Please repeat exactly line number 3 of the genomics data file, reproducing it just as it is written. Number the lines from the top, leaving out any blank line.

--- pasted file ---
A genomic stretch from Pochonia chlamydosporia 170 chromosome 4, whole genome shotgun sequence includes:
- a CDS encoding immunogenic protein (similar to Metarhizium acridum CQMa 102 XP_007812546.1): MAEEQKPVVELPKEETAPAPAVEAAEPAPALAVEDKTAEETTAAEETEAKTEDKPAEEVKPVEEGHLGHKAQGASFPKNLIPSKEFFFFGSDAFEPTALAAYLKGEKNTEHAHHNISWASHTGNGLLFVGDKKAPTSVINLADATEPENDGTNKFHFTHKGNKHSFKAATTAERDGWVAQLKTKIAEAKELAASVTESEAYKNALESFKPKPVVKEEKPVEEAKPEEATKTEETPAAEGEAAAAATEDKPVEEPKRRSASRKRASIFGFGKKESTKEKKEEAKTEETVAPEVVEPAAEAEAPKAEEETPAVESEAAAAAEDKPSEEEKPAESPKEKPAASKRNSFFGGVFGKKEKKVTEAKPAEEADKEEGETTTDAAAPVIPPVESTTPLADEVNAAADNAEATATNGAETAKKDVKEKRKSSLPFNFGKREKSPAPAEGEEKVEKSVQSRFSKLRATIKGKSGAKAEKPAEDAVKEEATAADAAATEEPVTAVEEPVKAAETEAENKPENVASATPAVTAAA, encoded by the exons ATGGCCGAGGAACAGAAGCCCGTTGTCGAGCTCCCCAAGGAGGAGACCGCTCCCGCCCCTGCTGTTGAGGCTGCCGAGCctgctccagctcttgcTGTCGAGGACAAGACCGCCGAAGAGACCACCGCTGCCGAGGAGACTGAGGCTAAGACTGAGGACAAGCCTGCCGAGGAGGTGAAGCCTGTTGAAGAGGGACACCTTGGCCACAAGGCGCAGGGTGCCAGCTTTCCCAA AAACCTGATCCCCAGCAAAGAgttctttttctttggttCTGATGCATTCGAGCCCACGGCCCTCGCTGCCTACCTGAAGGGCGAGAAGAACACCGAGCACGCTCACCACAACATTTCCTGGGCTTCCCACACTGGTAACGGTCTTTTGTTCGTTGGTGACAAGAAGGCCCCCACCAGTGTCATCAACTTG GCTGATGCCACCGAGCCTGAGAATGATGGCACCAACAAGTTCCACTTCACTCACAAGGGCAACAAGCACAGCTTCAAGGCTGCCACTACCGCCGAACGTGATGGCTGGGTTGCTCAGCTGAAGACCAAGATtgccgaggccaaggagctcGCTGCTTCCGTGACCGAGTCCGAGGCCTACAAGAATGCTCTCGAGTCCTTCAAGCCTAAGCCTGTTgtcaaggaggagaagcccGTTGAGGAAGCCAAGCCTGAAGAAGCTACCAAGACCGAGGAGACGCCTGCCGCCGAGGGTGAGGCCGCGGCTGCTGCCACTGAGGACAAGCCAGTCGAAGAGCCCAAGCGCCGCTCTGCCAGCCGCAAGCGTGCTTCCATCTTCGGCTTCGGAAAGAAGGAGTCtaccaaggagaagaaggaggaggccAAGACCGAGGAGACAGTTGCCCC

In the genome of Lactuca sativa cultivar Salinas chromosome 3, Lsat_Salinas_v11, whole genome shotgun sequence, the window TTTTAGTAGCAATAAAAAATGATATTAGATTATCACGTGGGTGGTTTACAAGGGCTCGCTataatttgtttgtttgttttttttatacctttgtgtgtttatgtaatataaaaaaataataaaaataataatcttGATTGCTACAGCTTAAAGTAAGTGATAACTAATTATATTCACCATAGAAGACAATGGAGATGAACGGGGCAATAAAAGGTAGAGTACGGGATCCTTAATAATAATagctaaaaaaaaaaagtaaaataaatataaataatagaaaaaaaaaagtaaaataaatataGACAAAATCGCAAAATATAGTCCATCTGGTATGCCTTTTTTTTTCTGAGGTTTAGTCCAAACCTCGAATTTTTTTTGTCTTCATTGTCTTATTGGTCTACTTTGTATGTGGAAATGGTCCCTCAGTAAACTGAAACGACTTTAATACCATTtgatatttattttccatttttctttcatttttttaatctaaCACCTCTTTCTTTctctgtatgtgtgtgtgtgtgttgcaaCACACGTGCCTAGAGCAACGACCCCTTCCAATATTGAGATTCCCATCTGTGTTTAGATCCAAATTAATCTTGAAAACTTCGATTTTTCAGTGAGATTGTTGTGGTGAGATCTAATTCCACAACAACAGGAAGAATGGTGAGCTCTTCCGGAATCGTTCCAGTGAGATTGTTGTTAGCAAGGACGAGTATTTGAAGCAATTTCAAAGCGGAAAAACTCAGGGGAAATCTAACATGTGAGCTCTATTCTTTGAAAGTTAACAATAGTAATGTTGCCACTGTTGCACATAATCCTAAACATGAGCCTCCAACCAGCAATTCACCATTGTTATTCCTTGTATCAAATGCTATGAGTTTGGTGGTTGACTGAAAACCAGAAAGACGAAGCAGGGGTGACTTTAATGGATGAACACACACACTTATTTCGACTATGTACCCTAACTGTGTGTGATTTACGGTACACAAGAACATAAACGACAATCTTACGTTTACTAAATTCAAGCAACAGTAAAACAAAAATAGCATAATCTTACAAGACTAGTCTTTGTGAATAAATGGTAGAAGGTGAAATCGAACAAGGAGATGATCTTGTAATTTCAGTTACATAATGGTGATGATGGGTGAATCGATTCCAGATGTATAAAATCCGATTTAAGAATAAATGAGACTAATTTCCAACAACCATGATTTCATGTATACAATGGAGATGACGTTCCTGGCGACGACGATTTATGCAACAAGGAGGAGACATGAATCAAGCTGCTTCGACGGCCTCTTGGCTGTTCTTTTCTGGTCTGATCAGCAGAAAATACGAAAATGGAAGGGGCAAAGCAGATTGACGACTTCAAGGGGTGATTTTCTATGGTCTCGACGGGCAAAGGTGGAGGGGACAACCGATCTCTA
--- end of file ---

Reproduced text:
In the genome of Lactuca sativa cultivar Salinas chromosome 3, Lsat_Salinas_v11, whole genome shotgun sequence, the window TTTTAGTAGCAATAAAAAATGATATTAGATTATCACGTGGGTGGTTTACAAGGGCTCGCTataatttgtttgtttgttttttttatacctttgtgtgtttatgtaatataaaaaaataataaaaataataatcttGATTGCTACAGCTTAAAGTAAGTGATAACTAATTATATTCACCATAGAAGACAATGGAGATGAACGGGGCAATAAAAGGTAGAGTACGGGATCCTTAATAATAATagctaaaaaaaaaaagtaaaataaatataaataatagaaaaaaaaaagtaaaataaatataGACAAAATCGCAAAATATAGTCCATCTGGTATGCCTTTTTTTTTCTGAGGTTTAGTCCAAACCTCGAATTTTTTTTGTCTTCATTGTCTTATTGGTCTACTTTGTATGTGGAAATGGTCCCTCAGTAAACTGAAACGACTTTAATACCATTtgatatttattttccatttttctttcatttttttaatctaaCACCTCTTTCTTTctctgtatgtgtgtgtgtgtgttgcaaCACACGTGCCTAGAGCAACGACCCCTTCCAATATTGAGATTCCCATCTGTGTTTAGATCCAAATTAATCTTGAAAACTTCGATTTTTCAGTGAGATTGTTGTGGTGAGATCTAATTCCACAACAACAGGAAGAATGGTGAGCTCTTCCGGAATCGTTCCAGTGAGATTGTTGTTAGCAAGGACGAGTATTTGAAGCAATTTCAAAGCGGAAAAACTCAGGGGAAATCTAACATGTGAGCTCTATTCTTTGAAAGTTAACAATAGTAATGTTGCCACTGTTGCACATAATCCTAAACATGAGCCTCCAACCAGCAATTCACCATTGTTATTCCTTGTATCAAATGCTATGAGTTTGGTGGTTGACTGAAAACCAGAAAGACGAAGCAGGGGTGACTTTAATGGATGAACACACACACTTATTTCGACTATGTACCCTAACTGTGTGTGATTTACGGTACACAAGAACATAAACGACAATCTTACGTTTACTAAATTCAAGCAACAGTAAAACAAAAATAGCATAATCTTACAAGACTAGTCTTTGTGAATAAATGGTAGAAGGTGAAATCGAACAAGGAGATGATCTTGTAATTTCAGTTACATAATGGTGATGATGGGTGAATCGATTCCAGATGTATAAAATCCGATTTAAGAATAAATGAGACTAATTTCCAACAACCATGATTTCATGTATACAATGGAGATGACGTTCCTGGCGACGACGATTTATGCAACAAGGAGGAGACATGAATCAAGCTGCTTCGACGGCCTCTTGGCTGTTCTTTTCTGGTCTGATCAGCAGAAAATACGAAAATGGAAGGGGCAAAGCAGATTGACGACTTCAAGGGGTGATTTTCTATGGTCTCGACGGGCAAAGGTGGAGGGGACAACCGATCTCTA